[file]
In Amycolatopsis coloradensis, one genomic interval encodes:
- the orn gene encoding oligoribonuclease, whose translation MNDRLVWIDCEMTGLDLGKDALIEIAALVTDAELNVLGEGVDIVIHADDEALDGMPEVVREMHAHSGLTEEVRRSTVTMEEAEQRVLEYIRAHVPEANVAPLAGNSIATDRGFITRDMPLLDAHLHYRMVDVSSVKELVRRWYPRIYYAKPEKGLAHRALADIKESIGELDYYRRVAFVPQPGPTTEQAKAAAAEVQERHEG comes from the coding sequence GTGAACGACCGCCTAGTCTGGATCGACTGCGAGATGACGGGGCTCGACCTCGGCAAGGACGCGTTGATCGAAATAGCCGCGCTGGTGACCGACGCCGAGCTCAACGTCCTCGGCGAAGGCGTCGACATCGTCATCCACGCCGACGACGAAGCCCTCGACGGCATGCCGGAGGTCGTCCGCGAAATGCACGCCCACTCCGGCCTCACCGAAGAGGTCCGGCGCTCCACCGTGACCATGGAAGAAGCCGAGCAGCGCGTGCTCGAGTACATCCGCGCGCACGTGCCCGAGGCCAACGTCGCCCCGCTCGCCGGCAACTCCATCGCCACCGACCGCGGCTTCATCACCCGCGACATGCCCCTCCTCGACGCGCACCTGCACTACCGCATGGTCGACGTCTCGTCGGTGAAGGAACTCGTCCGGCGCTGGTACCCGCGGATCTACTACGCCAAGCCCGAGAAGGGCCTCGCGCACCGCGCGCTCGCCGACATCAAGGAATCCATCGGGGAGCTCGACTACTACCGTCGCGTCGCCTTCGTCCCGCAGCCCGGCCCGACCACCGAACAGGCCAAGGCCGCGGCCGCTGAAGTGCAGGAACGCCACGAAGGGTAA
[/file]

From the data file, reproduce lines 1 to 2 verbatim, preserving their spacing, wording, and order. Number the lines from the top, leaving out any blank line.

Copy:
In Amycolatopsis coloradensis, one genomic interval encodes:
- the orn gene encoding oligoribonuclease, whose translation MNDRLVWIDCEMTGLDLGKDALIEIAALVTDAELNVLGEGVDIVIHADDEALDGMPEVVREMHAHSGLTEEVRRSTVTMEEAEQRVLEYIRAHVPEANVAPLAGNSIATDRGFITRDMPLLDAHLHYRMVDVSSVKELVRRWYPRIYYAKPEKGLAHRALADIKESIGELDYYRRVAFVPQPGPTTEQAKAAAAEVQERHEG comes from the coding sequence GTGAACGACCGCCTAGTCTGGATCGACTGCGAGATGACGGGGCTCGACCTCGGCAAGGACGCGTTGATCGAAATAGCCGCGCTGGTGACCGACGCCGAGCTCAACGTCCTCGGCGAAGGCGTCGACATCGTCATCCACGCCGACGACGAAGCCCTCGACGGCATGCCGGAGGTCGTCCGCGAAATGCACGCCCACTCCGGCCTCACCGAAGAGGTCCGGCGCTCCACCGTGACCATGGAAGAAGCCGAGCAGCGCGTGCTCGAGTACATCCGCGCGCACGTGCCCGAGGCCAACGTCGCCCCGCTCGCCGGCAACTCCATCGCCACCGACCGCGGCTTCATCACCCGCGACATGCCCCTCCTCGACGCGCACCTGCACTACCGCATGGTCGACGTCTCGTCGGTGAAGGAACTCGTCCGGCGCTGGTACCCGCGGATCTACTACGCCAAGCCCGAGAAGGGCCTCGCGCACCGCGCGCTCGCCGACATCAAGGAATCCATCGGGGAGCTCGACTACTACCGTCGCGTCGCCTTCGTCCCGCAGCCCGGCCCGACCACCGAACAGGCCAAGGCCGCGGCCGCTGAAGTGCAGGAACGCCACGAAGGGTAA